All images from the series Loch Ardinning by Alan Donaldson
Loch Ardinning Wildlife Reserve is 10 minutes’ drive from where I stay. It’s a small area of 350 acres, just north of Glasgow, with the small loch as the centrepiece and a variety of landscape types and vegetation.
The vegetation and animal habitats are protected by guiding people on well-defined paths, all managed by the Scottish Wildlife Trust. Despite the reserve's proximity to a busy road and popularity with everyone from dog walkers to families to groups of inquisitive students, the experience of a landscape is undiminished.
I never intended Loch Ardinning as a project. Like everyone else, I found the reserve a convenient way to refresh and exercise, a respite from everyday urban activity. I often found myself stopping to look and contemplate though, then I began taking a tripod and camera and becoming immersed.
The accessibility of the reserve meant frequent visits over the seasons and years. The variety of vegetation, the small gorge, the rocks and the moorland I find engage me as much as any far-flung wilderness. Although managed, the place is wild.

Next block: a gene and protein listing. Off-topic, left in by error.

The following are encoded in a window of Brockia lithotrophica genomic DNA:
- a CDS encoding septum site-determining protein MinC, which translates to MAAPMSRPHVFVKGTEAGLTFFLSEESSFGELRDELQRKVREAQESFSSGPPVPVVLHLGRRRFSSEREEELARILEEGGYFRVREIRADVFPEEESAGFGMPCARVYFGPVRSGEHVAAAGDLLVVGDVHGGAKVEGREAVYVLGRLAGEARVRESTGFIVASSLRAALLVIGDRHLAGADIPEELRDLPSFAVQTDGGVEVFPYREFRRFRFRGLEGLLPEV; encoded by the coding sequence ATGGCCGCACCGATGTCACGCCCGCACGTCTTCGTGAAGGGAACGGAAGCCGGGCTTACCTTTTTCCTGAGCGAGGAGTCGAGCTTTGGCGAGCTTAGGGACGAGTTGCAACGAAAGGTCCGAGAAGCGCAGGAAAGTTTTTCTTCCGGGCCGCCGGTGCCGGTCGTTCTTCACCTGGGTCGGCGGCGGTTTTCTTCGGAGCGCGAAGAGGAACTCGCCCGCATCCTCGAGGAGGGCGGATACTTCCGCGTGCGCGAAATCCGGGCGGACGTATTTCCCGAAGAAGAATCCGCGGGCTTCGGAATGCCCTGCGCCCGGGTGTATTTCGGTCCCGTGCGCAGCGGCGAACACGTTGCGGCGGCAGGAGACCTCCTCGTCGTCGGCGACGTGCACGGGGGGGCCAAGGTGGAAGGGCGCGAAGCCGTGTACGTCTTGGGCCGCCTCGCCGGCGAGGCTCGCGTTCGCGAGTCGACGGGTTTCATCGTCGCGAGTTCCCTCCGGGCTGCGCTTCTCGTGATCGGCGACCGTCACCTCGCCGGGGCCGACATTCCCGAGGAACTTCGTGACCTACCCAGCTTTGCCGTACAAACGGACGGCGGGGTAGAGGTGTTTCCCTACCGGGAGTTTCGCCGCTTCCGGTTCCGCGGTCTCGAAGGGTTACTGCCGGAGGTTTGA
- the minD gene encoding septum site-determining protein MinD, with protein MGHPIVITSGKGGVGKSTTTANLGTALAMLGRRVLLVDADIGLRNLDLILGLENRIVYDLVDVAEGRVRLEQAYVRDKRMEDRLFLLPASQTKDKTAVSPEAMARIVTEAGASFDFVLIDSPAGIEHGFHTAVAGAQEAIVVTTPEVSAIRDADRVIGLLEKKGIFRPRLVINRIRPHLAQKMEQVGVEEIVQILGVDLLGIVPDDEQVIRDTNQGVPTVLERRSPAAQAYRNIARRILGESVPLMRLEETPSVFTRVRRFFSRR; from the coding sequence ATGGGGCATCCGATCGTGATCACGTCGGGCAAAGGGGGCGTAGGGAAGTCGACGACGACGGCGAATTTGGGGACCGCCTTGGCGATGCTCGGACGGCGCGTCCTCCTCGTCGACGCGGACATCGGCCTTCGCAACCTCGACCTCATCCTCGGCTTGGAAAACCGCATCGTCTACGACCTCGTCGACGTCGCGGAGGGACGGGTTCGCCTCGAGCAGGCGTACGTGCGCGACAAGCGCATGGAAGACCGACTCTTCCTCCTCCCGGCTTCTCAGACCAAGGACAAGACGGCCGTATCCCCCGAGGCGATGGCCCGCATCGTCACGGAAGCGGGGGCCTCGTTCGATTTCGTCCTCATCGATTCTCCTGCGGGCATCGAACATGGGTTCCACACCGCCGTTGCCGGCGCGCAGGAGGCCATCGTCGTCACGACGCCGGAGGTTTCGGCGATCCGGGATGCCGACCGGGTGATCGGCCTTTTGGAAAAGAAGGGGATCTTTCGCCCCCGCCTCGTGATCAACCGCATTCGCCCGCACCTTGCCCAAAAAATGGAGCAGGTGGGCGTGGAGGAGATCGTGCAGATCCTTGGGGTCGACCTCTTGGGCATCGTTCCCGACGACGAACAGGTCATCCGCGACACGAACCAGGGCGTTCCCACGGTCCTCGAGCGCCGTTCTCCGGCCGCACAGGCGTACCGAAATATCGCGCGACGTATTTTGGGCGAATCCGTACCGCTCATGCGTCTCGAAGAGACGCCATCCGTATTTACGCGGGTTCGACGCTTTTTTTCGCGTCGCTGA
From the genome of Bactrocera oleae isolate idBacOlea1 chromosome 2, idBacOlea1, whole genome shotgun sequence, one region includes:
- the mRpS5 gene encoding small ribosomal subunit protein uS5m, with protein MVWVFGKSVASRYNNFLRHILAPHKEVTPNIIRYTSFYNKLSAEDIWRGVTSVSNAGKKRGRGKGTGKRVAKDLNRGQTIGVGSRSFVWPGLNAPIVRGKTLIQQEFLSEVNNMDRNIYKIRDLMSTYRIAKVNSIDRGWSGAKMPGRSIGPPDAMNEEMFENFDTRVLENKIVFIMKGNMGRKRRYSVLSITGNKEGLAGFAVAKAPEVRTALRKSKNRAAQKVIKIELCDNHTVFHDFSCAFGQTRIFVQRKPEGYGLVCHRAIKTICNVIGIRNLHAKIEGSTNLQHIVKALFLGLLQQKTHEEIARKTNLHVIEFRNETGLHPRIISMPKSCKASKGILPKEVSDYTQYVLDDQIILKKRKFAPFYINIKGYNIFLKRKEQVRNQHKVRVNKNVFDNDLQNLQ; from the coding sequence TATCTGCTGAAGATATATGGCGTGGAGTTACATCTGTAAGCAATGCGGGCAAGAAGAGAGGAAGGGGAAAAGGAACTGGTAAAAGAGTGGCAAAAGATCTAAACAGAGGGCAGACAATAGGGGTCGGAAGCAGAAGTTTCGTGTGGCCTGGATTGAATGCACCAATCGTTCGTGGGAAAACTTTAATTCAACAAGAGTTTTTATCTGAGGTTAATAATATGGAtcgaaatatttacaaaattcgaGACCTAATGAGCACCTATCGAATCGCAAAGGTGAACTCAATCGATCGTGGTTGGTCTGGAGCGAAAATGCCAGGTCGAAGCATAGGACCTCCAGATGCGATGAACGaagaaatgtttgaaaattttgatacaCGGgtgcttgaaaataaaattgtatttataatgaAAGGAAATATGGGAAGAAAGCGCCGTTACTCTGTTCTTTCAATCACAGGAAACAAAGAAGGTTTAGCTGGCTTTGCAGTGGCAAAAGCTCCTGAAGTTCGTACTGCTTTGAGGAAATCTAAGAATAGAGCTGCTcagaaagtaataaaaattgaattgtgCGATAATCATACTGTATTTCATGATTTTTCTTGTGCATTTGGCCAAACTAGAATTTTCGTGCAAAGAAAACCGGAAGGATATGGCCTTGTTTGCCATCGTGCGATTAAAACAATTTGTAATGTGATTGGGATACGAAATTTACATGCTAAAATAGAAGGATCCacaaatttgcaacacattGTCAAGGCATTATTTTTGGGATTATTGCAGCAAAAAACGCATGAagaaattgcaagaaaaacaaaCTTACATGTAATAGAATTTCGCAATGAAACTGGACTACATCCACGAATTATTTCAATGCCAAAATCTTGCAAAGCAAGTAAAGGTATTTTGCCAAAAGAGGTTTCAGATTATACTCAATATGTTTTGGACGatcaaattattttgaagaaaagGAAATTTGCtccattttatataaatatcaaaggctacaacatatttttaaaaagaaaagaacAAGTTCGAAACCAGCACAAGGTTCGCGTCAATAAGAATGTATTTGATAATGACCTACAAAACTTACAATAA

The winter months were my most immersive – the ice on the pools, the low blue light. The cold and the lack of people channelled my energy. To look down and close up, I found myself connect in a different way. The wonderful and delicate patterns of the ice and vegetation chimed with my concerns of fragility, time and balance.
These were the most challenging pictures, working at the end of daylight. Stabilising the camera without damage to the surroundings while maintaining my rapport with the composition. These were done in early 2021 when we were still coping with lockdowns, but with the reassurance of vaccination. When I look back at the pictures taken in March 2020, a week before lockdown, I realise how affected I was. A world inverted. As a commercial photographer all work had been cancelled. At this stage there was no government intervention, plus questions about whether we could survive this disease. My anxiety is clear in the last two pictures in the body of the book.
Loch Ardinning was published as a book in November 2021 – and more recently an image from the project has been shortlisted for IPE 164. I have returned to Loch Ardinning to take pictures and, I feel, always will. While I have moved on to other projects, putting the book together over that period served as an important conduit for my concerns of fragility, balance and time.
The photobook of Loch Ardinning by Alan Donaldson is available to buy at alandonaldson.co.uk